When I think of Nuts Huts, I think of sitting in their large communal room on a covered deck two stories high, looking down into the milky green Luboc River.
If I pop my head of the hammock and look through the layers of thick green foliage, down the hill I can see a little lunch boat floating down said river, blasting 80s music while the middle-aged crowd on board eats the buffet table within an inch of its life. A karaoke cover of “Girls Just Wanna Have Fun,” comes on, and sneaks up the hills to reach me in my synthetic cocoon.
I’m serene, here in my Nuts Huts hammock, with a fat, fresh roll, reading Amy Tan’s ‘The Opposite of Fate,’ while keeping one ear open for the pitter patters of rain starting to land on the fat banana tree leaves less than a foot away from my head.
Later, I’ll have to make it back to my hut before the sun goes down, or rely on my iPhone flashlight to guide me back down the steep, steep stairs (oh my burning thighs????), to my own little hut along the riverbank.
It’s paradise, but you have to work for it.
The bathroom was a water-flush toilet, so you fill your bucket with water from the house, then pour it into the toilet when you’re done. The gravity from the water flushes the toilet. The washroom was very ‘open’. So just know that. Depending on how comfortable you are with your traveling companions hearing you poop (teehee).
If you don’t like jungle humidity, well… you’re in the Philippines, you fool! Prepare to be damp most of the time, at least until you return to the air-conditioning blasting urbanity of downtown Manila. Do yourself a favour and pack more synthetics than cotton (please do this, for me).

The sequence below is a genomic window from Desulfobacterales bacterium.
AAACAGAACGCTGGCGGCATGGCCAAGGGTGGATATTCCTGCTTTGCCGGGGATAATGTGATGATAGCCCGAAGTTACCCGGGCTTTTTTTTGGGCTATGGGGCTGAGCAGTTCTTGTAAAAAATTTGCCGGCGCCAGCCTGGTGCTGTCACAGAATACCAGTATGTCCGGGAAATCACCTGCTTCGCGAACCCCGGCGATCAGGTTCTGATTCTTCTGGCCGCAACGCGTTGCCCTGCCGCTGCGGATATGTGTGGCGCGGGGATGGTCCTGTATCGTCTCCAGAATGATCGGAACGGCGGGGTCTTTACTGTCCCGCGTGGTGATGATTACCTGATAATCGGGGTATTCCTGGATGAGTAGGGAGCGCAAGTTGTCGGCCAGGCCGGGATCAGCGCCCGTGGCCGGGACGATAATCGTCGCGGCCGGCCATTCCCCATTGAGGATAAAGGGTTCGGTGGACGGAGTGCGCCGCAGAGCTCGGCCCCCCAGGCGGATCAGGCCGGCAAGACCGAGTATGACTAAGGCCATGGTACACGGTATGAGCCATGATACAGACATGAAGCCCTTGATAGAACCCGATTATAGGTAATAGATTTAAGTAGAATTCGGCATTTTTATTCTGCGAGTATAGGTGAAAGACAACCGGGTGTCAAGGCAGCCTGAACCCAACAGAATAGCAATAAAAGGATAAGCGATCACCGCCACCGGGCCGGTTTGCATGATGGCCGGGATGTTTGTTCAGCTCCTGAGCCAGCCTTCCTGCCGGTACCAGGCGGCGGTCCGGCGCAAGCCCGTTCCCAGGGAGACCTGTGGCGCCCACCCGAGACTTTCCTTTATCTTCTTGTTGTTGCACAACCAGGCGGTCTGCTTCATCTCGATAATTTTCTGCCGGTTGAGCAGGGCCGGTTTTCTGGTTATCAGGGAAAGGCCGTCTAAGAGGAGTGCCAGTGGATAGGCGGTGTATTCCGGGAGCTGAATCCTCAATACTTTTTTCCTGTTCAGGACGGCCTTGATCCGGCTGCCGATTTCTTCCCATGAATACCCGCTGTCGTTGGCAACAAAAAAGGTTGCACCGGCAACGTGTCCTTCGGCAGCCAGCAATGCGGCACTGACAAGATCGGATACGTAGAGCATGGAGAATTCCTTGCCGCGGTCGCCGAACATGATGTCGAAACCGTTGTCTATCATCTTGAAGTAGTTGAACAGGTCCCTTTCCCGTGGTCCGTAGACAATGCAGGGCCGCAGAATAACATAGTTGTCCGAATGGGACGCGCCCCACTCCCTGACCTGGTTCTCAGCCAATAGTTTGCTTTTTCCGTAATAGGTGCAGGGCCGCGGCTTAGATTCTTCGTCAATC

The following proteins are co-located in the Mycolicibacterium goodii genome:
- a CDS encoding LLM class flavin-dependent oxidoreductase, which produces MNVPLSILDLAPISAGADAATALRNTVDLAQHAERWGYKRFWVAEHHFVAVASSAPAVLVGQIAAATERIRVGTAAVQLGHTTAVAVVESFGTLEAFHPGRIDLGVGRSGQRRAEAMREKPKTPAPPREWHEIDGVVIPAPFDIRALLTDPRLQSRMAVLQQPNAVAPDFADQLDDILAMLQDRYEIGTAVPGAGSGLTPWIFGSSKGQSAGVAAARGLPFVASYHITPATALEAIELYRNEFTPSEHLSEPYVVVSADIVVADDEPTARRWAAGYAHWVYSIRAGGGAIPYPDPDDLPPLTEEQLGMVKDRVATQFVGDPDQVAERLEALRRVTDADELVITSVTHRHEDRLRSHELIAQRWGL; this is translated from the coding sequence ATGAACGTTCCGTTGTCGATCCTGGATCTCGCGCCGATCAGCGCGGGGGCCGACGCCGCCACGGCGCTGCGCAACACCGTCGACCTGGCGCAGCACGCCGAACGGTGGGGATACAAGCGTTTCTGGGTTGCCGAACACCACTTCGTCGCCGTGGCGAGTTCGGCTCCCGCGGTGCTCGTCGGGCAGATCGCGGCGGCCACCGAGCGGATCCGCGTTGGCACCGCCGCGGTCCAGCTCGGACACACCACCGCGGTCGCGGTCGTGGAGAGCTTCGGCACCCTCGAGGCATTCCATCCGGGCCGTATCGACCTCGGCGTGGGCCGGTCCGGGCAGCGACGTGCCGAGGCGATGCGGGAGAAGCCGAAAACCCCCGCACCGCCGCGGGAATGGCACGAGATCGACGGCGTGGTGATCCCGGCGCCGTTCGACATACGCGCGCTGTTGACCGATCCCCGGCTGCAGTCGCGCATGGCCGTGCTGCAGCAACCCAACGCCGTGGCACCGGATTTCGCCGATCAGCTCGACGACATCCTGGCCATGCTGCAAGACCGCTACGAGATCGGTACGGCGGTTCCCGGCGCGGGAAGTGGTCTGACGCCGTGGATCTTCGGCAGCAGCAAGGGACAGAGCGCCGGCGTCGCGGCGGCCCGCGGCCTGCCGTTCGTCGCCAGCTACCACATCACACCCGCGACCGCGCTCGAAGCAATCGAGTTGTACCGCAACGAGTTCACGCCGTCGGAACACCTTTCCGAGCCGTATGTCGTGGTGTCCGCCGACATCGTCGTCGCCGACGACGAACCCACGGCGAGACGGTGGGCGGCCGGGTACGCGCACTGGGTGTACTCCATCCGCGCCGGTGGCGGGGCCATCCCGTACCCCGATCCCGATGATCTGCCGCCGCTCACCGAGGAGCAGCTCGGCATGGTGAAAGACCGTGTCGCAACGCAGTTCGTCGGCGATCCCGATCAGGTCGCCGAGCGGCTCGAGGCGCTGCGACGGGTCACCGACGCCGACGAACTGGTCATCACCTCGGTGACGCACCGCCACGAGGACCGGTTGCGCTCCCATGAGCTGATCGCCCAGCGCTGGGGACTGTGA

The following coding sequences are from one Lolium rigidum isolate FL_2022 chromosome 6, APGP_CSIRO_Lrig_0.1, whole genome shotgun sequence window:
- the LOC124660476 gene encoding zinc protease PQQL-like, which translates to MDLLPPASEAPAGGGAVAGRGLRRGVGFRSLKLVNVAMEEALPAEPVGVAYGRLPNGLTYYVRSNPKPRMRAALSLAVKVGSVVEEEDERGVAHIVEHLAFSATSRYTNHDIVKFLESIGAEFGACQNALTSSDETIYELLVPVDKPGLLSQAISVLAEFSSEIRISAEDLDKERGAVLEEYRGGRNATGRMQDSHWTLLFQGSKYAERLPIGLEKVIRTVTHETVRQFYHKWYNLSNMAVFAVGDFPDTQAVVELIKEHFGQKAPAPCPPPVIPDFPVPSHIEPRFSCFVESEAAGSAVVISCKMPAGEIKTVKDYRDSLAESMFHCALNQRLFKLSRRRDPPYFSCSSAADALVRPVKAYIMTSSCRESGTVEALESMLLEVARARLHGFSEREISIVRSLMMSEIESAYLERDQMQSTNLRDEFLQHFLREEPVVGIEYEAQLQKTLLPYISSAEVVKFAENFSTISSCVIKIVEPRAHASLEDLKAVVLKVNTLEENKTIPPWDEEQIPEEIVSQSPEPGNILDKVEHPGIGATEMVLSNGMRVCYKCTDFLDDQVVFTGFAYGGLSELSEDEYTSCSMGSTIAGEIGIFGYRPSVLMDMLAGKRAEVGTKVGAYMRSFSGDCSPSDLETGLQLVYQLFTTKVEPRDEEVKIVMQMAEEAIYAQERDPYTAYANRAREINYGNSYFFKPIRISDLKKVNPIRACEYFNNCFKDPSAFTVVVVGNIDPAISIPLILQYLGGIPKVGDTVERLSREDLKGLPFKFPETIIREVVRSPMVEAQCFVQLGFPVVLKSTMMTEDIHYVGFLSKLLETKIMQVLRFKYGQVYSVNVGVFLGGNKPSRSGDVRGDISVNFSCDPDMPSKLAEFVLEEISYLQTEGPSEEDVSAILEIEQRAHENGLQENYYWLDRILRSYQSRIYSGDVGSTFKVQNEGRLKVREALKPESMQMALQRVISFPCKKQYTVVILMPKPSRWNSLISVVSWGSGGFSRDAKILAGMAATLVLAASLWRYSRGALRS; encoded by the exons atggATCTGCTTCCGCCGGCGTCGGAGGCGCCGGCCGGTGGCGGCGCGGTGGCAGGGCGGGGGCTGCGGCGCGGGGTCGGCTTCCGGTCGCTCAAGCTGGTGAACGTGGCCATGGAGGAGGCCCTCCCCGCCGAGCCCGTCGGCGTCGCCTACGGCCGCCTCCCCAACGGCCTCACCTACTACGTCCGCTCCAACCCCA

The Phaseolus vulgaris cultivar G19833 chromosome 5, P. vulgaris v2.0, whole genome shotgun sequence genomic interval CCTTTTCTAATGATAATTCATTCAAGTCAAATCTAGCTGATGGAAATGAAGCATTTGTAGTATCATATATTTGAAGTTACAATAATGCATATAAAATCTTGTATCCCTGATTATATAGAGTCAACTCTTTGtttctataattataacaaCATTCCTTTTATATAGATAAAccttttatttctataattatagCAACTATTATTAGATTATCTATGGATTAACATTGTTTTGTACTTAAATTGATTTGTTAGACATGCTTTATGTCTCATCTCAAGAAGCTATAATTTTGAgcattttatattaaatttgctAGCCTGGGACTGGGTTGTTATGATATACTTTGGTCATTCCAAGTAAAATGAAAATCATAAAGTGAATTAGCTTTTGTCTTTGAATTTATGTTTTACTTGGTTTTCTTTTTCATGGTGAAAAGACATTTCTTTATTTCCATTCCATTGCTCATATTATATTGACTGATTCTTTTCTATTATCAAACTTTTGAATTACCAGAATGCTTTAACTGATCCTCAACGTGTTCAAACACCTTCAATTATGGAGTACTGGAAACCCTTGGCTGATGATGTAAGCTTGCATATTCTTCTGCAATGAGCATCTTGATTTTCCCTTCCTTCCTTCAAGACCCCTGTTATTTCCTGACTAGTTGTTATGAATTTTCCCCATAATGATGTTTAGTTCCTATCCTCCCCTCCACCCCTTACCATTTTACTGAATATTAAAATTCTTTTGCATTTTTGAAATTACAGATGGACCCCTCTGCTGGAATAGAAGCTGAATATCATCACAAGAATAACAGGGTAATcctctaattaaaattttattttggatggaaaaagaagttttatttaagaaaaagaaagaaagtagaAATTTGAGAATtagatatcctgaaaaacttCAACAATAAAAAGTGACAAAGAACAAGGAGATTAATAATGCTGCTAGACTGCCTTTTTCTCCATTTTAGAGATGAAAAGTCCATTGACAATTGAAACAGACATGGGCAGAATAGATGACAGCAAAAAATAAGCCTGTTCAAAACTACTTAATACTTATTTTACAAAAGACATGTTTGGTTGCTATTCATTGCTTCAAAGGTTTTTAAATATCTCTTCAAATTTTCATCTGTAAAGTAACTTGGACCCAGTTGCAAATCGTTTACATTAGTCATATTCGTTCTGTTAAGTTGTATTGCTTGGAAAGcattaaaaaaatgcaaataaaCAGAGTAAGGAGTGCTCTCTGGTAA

If you love humidity, then I have good new for you: You can also relax in their pleasant herbal sauna! Just give them a heads-up at the front desk and they can literally light the fire for you. This would also be a convenient time to grab a massage. You can find a massage pretty much anywhere in the Philippines, even in the middle of the jungle. Literally. The front desk calls up someone and they’re over here in a jiffy. Once again, give them a heads-up please so they can call someone for you. It’s worth it.
Surprisingly, for those of us with our sad addictions to technology, there is a tiny bit of a cellular connection! (No wi-fi, what do you think this is?) I actually managed to send a couple emails for a dire freelance piece that needed my attention, so despite seeking respite, I was ultimately glad I could snag a few bars, email an editor, then relax.
The food here was excellent. Some of the consistently best food we had on our trip—a fusion of Filipino, Western European cuisine, and something else, it was honestly hard (especially with the favourable exchange rate) to decide on a SINGLE breakfast every morning. Some mornings it was just easier to eat two breakfasts than decide which I’d have to give up.
My favourites were: the fresh fruit shakes (banana, coconut, or mango – all good), the fresh-baked rolls, mami-papi (kind of like chicken noodle soup with egg), sotanghon (glass noodle soup with ginger), the morning muesli with fruit and FRESH yoghurt to pour over it (seriously, you gotta try the yoghurt. It’s potentially life-changing) and drizzle with golden honey, and the turmeric tea. The omelettes were also excellent when you have a full day of exploring ahead of you.